You are on page 1of 12

RULE OF LAW

Concept and connotations


INTRODUCTION
The concept of the rule of law is an animation of
natural law and remains as a historic ideal which
makes a powerful appeal even today to be ruled by
law not by a powerful man.
“Rule of Law” is to be understood
neither as a “rule” nor a “law”. It is generally
understood as a doctrine of “state political
morality” which concentrates on the rule of law in
securing contd……..
CONTD…..
a “correct balance” between “rights” and “powers”,
between individuals, and between individuals and
the State in any free and civil society. This balance
may be drawn by “law” based on freedom, justice,
equality, and accountability. Therefore, it infuses
law with moral qualities as opined by Alex Carrol
(Constitution and Administrative Law 2nd Edn.,
2002).
RULE OF LAW DERIVED FROM…
The term “rule of law” is derived from the French
phrase la principe de legalite (the principle of
legality) which refers to a government based on
principles of law and not of men . In this sense the
concept of la principe de legalite was opposed to
arbitrary powers.
DIFFICULTY IN GIVING EXACT DEFINITION
The rule of law is a viable and dynamic concept
and, like many other such concepts, is not capable
of any exact definition. This, however, does not
mean that there is no agreement on the basic
values which it represents. The term rule of law is
used in contradistinction to “rule of man” and “rule
according to law”.
DIFFERENT NOMENCLATURES FOR RULE
OF LAW IN JURISPRUDENCE

In Jurisprudence, romans called it “jus naturale”;


Mediaevalists called it the “Law of God”; Hobbes,
Locke and Rousseau called it “Social Contract” or
“natural law”; and the modern man calls it the
“rule of law”.
THE CONCEPT OF RULE OF LAW IN THE
LIGHT OF SOME DECIDED CASES

The basic Concept of the Rule of Law is not a well-


defined legal concept. The courts generally would
not invalidate any positive law on the ground that
it violates the contents of the rule of law. However,
in ADM Jabalpur v. Shivakant Shukla, (1976) 2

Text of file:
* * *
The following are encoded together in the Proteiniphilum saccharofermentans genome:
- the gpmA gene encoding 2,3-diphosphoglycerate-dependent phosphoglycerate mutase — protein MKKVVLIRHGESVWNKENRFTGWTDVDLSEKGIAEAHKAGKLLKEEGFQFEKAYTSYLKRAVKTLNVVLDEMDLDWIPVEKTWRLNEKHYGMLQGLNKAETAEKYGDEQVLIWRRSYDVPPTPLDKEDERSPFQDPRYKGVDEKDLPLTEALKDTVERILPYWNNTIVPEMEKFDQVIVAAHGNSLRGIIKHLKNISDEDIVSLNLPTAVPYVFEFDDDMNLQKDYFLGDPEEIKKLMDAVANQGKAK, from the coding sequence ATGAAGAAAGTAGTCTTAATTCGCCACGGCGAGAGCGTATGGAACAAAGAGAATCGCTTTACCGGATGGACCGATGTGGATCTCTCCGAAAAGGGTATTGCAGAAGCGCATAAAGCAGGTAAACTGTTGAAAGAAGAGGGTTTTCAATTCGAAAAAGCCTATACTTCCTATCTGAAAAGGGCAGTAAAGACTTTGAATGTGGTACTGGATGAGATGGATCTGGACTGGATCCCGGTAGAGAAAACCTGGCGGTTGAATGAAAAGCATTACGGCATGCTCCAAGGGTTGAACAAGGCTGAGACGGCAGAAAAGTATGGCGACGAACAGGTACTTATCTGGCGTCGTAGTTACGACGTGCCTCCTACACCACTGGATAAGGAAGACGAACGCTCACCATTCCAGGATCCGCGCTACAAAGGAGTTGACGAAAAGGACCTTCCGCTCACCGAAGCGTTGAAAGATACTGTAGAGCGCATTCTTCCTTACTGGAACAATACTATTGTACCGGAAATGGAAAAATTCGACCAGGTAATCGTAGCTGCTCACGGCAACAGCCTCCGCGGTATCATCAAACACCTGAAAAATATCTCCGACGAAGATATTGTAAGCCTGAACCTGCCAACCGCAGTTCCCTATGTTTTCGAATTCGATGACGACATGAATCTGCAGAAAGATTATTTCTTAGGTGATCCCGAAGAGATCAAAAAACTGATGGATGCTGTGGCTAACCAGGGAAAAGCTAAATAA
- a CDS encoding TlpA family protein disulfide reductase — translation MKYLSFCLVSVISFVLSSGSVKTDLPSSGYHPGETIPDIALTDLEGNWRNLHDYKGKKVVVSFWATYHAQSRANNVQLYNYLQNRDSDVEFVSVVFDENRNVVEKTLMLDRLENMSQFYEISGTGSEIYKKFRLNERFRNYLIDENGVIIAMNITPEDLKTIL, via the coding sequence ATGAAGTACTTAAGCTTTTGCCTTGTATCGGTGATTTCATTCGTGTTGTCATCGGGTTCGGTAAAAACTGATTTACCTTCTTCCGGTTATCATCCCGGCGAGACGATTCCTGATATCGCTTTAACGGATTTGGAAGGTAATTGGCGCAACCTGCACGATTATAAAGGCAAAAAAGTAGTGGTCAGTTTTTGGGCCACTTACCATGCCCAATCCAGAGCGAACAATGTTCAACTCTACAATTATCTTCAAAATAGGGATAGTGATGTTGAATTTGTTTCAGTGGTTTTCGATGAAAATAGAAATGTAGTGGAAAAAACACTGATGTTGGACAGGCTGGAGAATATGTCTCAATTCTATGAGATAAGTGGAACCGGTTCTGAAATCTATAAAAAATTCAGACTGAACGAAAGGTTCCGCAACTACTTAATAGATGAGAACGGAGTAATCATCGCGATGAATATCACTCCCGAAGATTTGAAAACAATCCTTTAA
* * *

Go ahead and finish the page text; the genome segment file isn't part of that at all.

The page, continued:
SCC 521 (Popularly known as the Habeas Corpus)
the majority opinion was against the petitioner’s
demand but the existence of rule of law was
recognised.
The narrow issue before the S.C. was
whether there was any “rule of law” in India apart
from and irrespective of Article 21 of the
Constitution.
CONTD….
Despite the unfortunate order to the effect that the
doors of the court during an emergency are
completely shut for the detenus, it is gratifying to
note that the concept of the rule of law can be used
as a legal concept.
KESAVANANDA BHARATI V. STATE OF
KERALA (1973) 4 SCC 225
In the opinion of some of the judges constituting
the majority in the Kesavananda Bharati case, the
rule of law was considered as an “aspect of the
doctrine of basic structure of the Constitution,
which even the plenary power of Parliament cannot
reach to amend.
INDIRA NEHRU GANDHI V.RAJ NARAIN
(AIR 1975 SC 2299)
Through this case Supreme Court invalidated
clause (4) of Article 329-A inserted in the
Constitution by the Constitution 39th Amendment
Act, 1975 to immunise the election dispute to the
office of the Prime Minister from any kind of
judicial review.
Khanna & Chandrachud JJ held that Article
329-A violated the concept of basic structure. Other
Justices held that Art. 329-A clause (4) offends the
concept of rule of law. Ray CJ held that since the
validation of the Prime Minister’s election was not
by applying any law, therefore it offended the rule
of law.
CONCLUSION REGARDING INDIAN
POSITION

Our Constitution envisages a rule of law and not a


rule of men. It recognises that, howsoever high one
may be, he is under the law and the Constitution.
All the constitutional functionaries must, therefore,
function within the constitutional limits. – as held
in Pancham Chand v. State of H.P. (2008) 7SCC
117
In a system governed by rule
of law, there is nothing like absolute or unbridled
power exercisable at the whims and fancies of the
repository of power. Contd……
CONTD…..
There is nothing like a power without any limits or
constraints. That is so even when a court or other
authority may be vested with wide discretionary
power, for such discretion has to be exercised only
along well-recognised and sound juristic principles
with a view to promoting fairness, inducing
transparency and aiding equity. – as held in Maya
Devi v. Raj Kumari Batra (2010) 9 SCC486
Thus the concept of Rule of Law in India is
duly recognized by the Constitution and is firmly
established by judicial pronouncements.